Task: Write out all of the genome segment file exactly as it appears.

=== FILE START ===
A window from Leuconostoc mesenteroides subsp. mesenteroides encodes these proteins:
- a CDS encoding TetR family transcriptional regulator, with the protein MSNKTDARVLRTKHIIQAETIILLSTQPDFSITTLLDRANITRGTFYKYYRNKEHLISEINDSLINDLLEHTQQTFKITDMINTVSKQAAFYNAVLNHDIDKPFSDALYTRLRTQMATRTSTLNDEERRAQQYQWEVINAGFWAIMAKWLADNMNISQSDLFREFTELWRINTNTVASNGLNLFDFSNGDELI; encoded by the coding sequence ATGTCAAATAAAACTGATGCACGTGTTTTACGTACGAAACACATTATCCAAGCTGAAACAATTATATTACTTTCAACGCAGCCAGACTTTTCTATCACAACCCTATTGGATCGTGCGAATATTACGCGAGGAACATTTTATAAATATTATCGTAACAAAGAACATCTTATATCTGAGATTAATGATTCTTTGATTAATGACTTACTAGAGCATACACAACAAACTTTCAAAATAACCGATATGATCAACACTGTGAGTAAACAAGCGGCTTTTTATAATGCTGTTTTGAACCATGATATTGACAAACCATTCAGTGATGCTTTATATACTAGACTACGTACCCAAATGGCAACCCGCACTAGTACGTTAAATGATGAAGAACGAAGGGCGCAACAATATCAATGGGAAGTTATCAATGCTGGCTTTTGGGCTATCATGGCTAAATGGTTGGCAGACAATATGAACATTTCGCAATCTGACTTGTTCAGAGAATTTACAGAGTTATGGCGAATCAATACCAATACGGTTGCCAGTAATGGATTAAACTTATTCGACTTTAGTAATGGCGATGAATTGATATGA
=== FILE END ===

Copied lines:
A window from Leuconostoc mesenteroides subsp. mesenteroides encodes these proteins:
- a CDS encoding TetR family transcriptional regulator, with the protein MSNKTDARVLRTKHIIQAETIILLSTQPDFSITTLLDRANITRGTFYKYYRNKEHLISEINDSLINDLLEHTQQTFKITDMINTVSKQAAFYNAVLNHDIDKPFSDALYTRLRTQMATRTSTLNDEERRAQQYQWEVINAGFWAIMAKWLADNMNISQSDLFREFTELWRINTNTVASNGLNLFDFSNGDELI; encoded by the coding sequence ATGTCAAATAAAACTGATGCACGTGTTTTACGTACGAAACACATTATCCAAGCTGAAACAATTATATTACTTTCAACGCAGCCAGACTTTTCTATCACAACCCTATTGGATCGTGCGAATATTACGCGAGGAACATTTTATAAATATTATCGTAACAAAGAACATCTTATATCTGAGATTAATGATTCTTTGATTAATGACTTACTAGAGCATACACAACAAACTTTCAAAATAACCGATATGATCAACACTGTGAGTAAACAAGCGGCTTTTTATAATGCTGTTTTGAACCATGATATTGACAAACCATTCAGTGATGCTTTATATACTAGACTACGTACCCAAATGGCAACCCGCACTAGTACGTTAAATGATGAAGAACGAAGGGCGCAACAATATCAATGGGAAGTTATCAATGCTGGCTTTTGGGCTATCATGGCTAAATGGTTGGCAGACAATATGAACATTTCGCAATCTGACTTGTTCAGAGAATTTACAGAGTTATGGCGAATCAATACCAATACGGTTGCCAGTAATGGATTAAACTTATTCGACTTTAGTAATGGCGATGAATTGATATGA